Doug Hileman: I have three comments I would offer. One is just to back up to the beginning of this process, I think it’s impressive that the COSO board saw fit to authorize this effort. When I think about the extent of influence and the reach that the COSO organizations, the members organizations that Jeff noted earlier, the fact that they saw this as a business issue and a business imperative, and authorized the effort, I think that says a lot. The second tip, and maybe the most important tip is, encourage people to read it, use it and share it with your colleagues. Have a book club at your organization. Go through it together. Start using the same language and communicate with each other on how to use internal controls and have the ESG folks, sustainability folks, and the accountant finance folks learn the common language. My final tip is that this is a journey—this is not a list of tick boxes, as Jeff mentioned. Programs will mature over time. Don’t underestimate how much effort or how long this will take, but the journey will be worth it. You can have some fun with it. You can achieve some value. You can do things to add non-financial value to the environment, to the communities you work with and to your customers, and look for the value and celebrate those accomplishments. I find every place I go, all of my clients, I find pockets of excellence where that can be elevated and expanded across the organization. Look for the heroes and celebrate your accomplishments—it will happen.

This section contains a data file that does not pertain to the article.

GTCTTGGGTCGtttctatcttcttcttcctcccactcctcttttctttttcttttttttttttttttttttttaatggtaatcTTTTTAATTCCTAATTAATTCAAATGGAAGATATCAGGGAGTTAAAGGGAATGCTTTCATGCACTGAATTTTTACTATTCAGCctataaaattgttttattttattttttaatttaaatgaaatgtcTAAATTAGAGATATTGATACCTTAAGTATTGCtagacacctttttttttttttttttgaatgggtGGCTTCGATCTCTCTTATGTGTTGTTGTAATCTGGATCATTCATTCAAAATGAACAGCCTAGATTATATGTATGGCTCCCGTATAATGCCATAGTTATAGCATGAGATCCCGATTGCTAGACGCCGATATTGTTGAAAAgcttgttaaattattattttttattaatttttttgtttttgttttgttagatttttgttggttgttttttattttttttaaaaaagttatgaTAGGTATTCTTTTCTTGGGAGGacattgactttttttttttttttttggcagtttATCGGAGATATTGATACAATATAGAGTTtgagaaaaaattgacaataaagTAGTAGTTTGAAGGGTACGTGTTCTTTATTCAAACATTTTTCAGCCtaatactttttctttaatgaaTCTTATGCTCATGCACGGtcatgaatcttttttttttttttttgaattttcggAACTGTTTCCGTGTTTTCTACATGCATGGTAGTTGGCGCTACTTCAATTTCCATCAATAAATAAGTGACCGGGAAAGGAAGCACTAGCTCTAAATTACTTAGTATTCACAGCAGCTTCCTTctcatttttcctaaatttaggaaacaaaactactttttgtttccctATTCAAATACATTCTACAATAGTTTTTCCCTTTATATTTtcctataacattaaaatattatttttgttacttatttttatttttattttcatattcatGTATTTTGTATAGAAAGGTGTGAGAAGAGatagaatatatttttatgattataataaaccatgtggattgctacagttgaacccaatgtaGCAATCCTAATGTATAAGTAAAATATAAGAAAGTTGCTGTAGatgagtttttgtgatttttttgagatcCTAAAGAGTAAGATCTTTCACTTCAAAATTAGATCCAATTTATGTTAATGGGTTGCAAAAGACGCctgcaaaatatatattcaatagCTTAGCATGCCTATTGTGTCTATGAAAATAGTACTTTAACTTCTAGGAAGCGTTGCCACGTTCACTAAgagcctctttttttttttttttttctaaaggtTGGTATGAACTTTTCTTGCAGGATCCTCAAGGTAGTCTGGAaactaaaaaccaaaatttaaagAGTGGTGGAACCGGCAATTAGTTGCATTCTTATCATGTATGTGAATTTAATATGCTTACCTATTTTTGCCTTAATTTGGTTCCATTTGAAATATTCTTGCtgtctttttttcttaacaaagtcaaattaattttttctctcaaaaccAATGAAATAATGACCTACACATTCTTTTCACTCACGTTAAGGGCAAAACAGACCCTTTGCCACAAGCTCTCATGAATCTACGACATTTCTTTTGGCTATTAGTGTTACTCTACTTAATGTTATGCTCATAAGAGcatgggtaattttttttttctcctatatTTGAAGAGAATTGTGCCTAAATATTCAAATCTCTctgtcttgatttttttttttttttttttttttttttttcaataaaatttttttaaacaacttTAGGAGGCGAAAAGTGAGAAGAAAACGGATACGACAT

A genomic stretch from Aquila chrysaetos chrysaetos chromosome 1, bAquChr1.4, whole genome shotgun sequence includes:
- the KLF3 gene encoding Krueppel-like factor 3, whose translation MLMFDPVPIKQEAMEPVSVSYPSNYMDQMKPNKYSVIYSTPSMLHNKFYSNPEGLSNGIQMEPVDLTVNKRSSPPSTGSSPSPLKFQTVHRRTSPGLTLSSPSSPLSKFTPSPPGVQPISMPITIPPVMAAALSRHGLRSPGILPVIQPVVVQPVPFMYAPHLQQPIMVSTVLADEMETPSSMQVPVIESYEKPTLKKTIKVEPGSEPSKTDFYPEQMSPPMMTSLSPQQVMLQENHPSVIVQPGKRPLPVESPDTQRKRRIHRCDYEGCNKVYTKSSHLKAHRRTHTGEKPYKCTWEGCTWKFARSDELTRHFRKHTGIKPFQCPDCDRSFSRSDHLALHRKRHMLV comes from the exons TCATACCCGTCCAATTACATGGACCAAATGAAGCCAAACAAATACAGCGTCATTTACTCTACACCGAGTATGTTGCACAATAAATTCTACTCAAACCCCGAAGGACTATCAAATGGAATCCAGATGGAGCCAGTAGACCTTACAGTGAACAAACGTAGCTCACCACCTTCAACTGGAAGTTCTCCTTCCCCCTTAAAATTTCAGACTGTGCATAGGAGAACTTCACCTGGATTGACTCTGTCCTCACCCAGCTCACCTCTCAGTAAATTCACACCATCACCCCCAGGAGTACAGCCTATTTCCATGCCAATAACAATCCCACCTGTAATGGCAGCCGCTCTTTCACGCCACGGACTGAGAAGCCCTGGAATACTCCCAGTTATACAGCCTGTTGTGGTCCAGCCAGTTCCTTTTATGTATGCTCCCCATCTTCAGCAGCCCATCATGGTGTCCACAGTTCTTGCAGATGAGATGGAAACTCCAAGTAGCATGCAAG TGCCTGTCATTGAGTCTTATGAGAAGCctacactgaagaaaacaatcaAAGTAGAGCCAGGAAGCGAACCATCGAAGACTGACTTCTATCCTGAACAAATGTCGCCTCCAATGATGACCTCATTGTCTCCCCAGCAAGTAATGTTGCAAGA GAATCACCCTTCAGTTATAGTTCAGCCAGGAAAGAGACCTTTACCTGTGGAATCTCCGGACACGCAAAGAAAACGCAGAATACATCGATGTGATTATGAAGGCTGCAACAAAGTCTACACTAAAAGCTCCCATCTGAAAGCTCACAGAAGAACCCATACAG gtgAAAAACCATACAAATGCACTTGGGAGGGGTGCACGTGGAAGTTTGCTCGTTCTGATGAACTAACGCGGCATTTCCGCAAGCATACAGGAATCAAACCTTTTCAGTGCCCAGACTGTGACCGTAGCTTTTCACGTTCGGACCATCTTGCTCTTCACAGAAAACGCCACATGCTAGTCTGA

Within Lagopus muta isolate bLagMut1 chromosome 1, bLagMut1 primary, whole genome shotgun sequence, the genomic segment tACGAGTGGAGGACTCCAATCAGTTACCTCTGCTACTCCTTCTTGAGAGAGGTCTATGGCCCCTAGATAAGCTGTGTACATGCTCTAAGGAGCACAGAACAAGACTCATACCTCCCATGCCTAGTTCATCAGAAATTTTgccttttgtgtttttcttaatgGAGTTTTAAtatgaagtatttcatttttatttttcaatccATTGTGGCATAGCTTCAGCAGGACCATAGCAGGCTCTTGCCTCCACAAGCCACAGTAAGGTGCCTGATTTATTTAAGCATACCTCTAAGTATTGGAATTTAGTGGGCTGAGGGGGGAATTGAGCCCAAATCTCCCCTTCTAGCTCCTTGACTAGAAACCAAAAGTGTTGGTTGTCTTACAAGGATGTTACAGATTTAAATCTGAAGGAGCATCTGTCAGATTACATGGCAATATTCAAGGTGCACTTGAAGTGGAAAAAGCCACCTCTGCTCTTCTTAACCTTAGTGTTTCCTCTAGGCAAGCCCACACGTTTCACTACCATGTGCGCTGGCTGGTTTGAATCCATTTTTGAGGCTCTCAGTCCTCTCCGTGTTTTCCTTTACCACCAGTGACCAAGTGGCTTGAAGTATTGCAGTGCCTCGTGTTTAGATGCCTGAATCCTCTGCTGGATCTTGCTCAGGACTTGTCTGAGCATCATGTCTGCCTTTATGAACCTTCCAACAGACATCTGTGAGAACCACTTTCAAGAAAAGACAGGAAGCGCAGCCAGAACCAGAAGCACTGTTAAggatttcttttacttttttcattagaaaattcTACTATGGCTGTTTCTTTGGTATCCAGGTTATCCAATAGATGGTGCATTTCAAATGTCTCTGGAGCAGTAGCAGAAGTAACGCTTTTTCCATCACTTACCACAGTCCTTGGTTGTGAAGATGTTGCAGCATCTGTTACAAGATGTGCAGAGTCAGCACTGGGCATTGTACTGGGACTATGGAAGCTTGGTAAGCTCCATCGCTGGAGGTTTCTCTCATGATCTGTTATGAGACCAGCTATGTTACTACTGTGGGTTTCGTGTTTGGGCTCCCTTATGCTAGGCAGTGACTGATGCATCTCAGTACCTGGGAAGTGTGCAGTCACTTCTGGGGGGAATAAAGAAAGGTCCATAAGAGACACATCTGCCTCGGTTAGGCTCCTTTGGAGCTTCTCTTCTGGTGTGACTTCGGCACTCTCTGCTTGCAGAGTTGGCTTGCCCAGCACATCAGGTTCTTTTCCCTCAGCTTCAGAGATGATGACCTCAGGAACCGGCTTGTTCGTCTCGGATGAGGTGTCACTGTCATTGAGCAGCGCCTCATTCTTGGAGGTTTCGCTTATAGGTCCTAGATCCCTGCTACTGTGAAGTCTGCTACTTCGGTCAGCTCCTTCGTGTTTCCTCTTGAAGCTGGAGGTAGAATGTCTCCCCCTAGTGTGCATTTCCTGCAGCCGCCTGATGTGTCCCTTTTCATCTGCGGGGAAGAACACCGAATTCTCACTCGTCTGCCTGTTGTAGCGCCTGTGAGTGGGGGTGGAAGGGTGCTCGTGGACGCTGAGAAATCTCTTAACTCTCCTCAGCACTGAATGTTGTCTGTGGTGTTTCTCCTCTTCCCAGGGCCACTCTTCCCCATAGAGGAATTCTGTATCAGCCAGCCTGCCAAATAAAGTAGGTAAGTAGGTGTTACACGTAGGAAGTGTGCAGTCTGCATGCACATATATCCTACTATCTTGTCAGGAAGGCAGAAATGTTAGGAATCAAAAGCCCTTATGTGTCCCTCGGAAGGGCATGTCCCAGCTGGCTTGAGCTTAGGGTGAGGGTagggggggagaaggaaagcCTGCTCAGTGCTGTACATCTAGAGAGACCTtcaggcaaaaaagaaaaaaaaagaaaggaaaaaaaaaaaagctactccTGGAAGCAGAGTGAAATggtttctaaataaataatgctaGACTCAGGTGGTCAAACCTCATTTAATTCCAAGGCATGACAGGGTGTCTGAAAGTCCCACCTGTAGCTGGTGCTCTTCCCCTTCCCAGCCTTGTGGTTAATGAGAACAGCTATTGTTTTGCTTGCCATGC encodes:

Michael Littenberg: That concludes our discussion for today. I would like to thank Doug, Jeff and Shari for sharing their thoughts. I would also like to thank you, our listeners, for joining us today. We look forward to continuing to bring you updates on important ESG, CSR and business and human rights topics, and also to working with many of you. You can subscribe and listen to Ropes & Gray podcasts wherever you regularly listen to podcasts, including on Apple and Spotify. Thank you again for listening.

Doug Hileman
Doug Hileman
President, Douglas Hileman Consulting
Shari Littan
Shari Littan
Director, Corporate Reporting Research & Policy, Institute of Management Accountants (IMA)